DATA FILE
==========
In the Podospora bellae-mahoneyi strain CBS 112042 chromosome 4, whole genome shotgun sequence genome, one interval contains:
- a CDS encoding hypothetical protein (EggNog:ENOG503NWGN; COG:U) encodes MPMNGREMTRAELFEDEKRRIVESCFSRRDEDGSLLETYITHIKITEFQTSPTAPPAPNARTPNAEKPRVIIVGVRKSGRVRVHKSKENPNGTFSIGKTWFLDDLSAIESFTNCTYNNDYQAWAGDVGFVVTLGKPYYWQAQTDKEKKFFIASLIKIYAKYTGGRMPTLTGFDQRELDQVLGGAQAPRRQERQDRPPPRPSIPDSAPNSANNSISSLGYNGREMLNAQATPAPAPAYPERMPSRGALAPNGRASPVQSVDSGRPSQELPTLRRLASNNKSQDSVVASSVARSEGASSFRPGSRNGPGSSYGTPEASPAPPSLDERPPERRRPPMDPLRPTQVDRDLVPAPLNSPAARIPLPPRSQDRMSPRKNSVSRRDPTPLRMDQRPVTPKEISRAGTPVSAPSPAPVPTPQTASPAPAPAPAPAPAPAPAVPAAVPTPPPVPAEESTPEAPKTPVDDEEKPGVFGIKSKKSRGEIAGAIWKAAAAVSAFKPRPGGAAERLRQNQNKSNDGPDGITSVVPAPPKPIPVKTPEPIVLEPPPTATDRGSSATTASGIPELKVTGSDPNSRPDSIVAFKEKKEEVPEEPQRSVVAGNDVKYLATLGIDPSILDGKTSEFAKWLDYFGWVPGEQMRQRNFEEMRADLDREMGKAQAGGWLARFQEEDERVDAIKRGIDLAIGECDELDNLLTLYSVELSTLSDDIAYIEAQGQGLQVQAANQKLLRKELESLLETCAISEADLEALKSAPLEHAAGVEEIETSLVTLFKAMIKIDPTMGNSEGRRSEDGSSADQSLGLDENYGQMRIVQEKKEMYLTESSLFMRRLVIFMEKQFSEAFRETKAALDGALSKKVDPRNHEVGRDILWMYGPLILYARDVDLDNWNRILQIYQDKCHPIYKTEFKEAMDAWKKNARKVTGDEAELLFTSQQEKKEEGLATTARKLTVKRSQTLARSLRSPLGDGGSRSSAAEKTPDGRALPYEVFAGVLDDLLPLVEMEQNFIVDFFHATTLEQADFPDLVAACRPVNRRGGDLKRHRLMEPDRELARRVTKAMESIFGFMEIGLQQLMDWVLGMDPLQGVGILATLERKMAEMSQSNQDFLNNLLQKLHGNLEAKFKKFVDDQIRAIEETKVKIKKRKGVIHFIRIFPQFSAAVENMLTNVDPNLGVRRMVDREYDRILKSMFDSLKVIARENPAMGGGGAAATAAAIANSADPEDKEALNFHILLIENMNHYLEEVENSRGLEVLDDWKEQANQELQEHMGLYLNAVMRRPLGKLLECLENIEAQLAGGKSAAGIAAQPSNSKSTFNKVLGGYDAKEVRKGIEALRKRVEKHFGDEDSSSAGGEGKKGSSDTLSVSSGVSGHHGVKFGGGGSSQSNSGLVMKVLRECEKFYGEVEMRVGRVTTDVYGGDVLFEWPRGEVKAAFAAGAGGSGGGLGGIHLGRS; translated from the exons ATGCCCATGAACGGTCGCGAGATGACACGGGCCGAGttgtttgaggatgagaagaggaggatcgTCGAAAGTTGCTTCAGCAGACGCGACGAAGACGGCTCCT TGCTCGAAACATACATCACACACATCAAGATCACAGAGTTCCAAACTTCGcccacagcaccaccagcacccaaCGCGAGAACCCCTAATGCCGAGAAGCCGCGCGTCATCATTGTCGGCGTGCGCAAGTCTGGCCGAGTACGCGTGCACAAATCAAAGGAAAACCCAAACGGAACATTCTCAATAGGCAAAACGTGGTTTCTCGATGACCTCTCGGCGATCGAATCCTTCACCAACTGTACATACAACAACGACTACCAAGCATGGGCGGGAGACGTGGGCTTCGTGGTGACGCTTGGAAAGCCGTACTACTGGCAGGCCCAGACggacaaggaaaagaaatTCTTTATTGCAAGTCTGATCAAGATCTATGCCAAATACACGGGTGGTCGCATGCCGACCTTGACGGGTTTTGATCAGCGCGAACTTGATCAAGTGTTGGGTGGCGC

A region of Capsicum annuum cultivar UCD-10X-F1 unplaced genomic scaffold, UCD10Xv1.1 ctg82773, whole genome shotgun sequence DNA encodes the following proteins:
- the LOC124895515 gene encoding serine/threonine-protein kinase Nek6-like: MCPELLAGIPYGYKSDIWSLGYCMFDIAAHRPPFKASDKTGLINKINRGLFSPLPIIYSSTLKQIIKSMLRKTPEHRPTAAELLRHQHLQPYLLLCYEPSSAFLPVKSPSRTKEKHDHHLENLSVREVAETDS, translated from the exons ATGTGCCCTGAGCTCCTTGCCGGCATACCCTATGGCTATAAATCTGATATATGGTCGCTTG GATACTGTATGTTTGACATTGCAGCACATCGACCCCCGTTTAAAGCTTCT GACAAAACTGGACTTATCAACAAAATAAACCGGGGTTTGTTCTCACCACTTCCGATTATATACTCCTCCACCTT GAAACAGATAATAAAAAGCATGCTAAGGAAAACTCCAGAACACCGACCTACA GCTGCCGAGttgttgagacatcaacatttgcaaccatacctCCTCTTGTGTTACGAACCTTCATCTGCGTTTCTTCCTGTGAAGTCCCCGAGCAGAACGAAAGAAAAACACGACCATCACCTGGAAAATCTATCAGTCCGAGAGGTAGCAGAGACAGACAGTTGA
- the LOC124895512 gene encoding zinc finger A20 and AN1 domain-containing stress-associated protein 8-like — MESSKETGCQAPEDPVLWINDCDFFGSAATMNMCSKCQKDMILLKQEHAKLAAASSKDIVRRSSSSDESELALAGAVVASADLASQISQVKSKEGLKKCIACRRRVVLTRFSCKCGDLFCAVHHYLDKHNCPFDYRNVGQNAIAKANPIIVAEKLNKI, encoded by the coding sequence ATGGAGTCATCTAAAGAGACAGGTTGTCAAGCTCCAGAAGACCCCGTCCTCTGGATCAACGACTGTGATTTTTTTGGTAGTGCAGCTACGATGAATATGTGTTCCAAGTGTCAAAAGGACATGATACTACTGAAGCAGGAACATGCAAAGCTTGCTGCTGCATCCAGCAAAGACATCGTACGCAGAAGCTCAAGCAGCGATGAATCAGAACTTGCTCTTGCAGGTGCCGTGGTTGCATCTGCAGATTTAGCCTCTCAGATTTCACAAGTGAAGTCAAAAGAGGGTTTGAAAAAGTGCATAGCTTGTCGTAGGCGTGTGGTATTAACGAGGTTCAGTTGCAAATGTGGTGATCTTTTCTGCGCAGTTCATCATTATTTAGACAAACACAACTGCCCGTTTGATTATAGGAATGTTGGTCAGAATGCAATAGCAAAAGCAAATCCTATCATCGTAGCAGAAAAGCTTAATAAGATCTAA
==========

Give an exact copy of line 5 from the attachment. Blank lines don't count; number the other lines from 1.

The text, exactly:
- the LOC124895512 gene encoding zinc finger A20 and AN1 domain-containing stress-associated protein 8-like — MESSKETGCQAPEDPVLWINDCDFFGSAATMNMCSKCQKDMILLKQEHAKLAAASSKDIVRRSSSSDESELALAGAVVASADLASQISQVKSKEGLKKCIACRRRVVLTRFSCKCGDLFCAVHHYLDKHNCPFDYRNVGQNAIAKANPIIVAEKLNKI, encoded by the coding sequence ATGGAGTCATCTAAAGAGACAGGTTGTCAAGCTCCAGAAGACCCCGTCCTCTGGATCAACGACTGTGATTTTTTTGGTAGTGCAGCTACGATGAATATGTGTTCCAAGTGTCAAAAGGACATGATACTACTGAAGCAGGAACATGCAAAGCTTGCTGCTGCATCCAGCAAAGACATCGTACGCAGAAGCTCAAGCAGCGATGAATCAGAACTTGCTCTTGCAGGTGCCGTGGTTGCATCTGCAGATTTAGCCTCTCAGATTTCACAAGTGAAGTCAAAAGAGGGTTTGAAAAAGTGCATAGCTTGTCGTAGGCGTGTGGTATTAACGAGGTTCAGTTGCAAATGTGGTGATCTTTTCTGCGCAGTTCATCATTATTTAGACAAACACAACTGCCCGTTTGATTATAGGAATGTTGGTCAGAATGCAATAGCAAAAGCAAATCCTATCATCGTAGCAGAAAAGCTTAATAAGATCTAA